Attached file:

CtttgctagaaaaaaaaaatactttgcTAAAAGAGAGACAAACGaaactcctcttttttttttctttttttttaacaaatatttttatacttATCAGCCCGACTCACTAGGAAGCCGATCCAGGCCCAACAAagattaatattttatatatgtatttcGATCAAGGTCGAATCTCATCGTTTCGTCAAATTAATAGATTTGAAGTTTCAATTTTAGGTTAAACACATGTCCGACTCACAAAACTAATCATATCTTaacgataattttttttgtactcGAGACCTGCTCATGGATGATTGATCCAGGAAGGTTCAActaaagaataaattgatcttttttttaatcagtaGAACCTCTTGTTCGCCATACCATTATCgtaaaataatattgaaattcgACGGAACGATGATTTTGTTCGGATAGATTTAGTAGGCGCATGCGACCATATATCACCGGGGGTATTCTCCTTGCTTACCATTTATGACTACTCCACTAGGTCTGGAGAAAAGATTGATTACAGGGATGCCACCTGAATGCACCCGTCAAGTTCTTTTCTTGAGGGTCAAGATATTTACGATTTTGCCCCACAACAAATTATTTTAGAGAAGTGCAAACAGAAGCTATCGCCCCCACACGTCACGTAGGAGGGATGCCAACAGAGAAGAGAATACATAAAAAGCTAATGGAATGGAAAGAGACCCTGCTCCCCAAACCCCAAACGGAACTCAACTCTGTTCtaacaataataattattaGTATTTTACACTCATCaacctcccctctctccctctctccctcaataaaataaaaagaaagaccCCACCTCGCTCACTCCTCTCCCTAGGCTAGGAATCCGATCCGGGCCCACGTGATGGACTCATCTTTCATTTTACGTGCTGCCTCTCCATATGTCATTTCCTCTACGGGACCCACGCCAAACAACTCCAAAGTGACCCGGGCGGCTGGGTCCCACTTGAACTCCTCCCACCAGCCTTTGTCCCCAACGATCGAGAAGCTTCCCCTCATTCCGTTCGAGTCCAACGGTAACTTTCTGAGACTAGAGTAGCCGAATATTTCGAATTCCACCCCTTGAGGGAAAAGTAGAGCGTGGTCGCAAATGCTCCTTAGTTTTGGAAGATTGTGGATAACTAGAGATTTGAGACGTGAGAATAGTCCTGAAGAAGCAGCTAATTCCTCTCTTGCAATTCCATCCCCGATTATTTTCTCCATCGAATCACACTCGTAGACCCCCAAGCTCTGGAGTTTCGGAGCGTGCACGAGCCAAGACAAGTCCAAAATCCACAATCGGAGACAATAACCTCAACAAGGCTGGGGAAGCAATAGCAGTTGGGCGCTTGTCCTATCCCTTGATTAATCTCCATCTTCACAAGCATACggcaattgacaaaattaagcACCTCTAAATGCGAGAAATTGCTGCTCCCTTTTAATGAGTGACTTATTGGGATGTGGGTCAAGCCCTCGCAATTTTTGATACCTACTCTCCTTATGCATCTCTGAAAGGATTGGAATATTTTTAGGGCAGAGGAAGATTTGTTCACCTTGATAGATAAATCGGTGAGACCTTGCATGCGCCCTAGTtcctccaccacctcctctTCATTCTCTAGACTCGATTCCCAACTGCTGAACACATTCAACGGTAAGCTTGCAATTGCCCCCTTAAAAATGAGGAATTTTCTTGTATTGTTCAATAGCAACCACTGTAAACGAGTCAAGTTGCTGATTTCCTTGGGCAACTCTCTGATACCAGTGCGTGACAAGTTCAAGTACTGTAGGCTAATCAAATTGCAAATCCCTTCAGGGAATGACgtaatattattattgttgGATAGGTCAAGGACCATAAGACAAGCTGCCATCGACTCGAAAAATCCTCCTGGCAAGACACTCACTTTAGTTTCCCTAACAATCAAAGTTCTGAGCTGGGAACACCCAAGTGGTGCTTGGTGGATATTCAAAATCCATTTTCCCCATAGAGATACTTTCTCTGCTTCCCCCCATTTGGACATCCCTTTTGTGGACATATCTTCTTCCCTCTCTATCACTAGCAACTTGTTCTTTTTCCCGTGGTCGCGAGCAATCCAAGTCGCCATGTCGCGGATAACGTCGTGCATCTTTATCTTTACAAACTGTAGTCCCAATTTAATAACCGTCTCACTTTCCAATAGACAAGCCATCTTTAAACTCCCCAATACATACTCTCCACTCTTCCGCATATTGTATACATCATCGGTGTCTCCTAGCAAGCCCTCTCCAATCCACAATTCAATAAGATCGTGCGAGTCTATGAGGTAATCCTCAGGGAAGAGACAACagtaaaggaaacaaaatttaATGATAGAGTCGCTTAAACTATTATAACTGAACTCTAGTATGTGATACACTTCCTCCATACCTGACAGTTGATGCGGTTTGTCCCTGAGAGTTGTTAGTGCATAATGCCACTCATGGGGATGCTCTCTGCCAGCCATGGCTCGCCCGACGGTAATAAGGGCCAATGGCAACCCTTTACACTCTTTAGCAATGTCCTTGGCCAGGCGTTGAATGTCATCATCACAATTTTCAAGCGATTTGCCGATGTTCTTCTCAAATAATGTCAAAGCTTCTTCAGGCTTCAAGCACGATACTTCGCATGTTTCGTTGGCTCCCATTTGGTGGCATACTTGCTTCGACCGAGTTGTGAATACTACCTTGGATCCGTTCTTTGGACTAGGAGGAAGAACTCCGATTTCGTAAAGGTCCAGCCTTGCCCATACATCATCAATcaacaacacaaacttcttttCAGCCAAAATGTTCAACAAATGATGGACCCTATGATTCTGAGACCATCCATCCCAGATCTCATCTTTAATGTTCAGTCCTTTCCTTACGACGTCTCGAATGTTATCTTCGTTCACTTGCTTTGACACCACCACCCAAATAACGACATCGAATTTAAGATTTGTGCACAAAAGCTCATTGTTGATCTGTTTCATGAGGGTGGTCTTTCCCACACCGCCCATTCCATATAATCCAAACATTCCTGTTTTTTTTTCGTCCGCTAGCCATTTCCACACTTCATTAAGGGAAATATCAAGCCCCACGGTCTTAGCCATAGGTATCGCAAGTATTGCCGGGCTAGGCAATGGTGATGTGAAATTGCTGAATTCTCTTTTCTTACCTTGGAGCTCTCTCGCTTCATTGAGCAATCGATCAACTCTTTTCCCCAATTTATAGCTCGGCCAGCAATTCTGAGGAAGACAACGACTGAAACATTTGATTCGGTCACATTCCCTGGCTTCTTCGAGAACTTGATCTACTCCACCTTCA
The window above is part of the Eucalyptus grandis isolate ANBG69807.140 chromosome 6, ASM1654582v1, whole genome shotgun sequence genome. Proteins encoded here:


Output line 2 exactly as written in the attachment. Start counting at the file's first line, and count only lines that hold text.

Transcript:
The window above is part of the Eucalyptus grandis isolate ANBG69807.140 chromosome 6, ASM1654582v1, whole genome shotgun sequence genome. Proteins encoded here: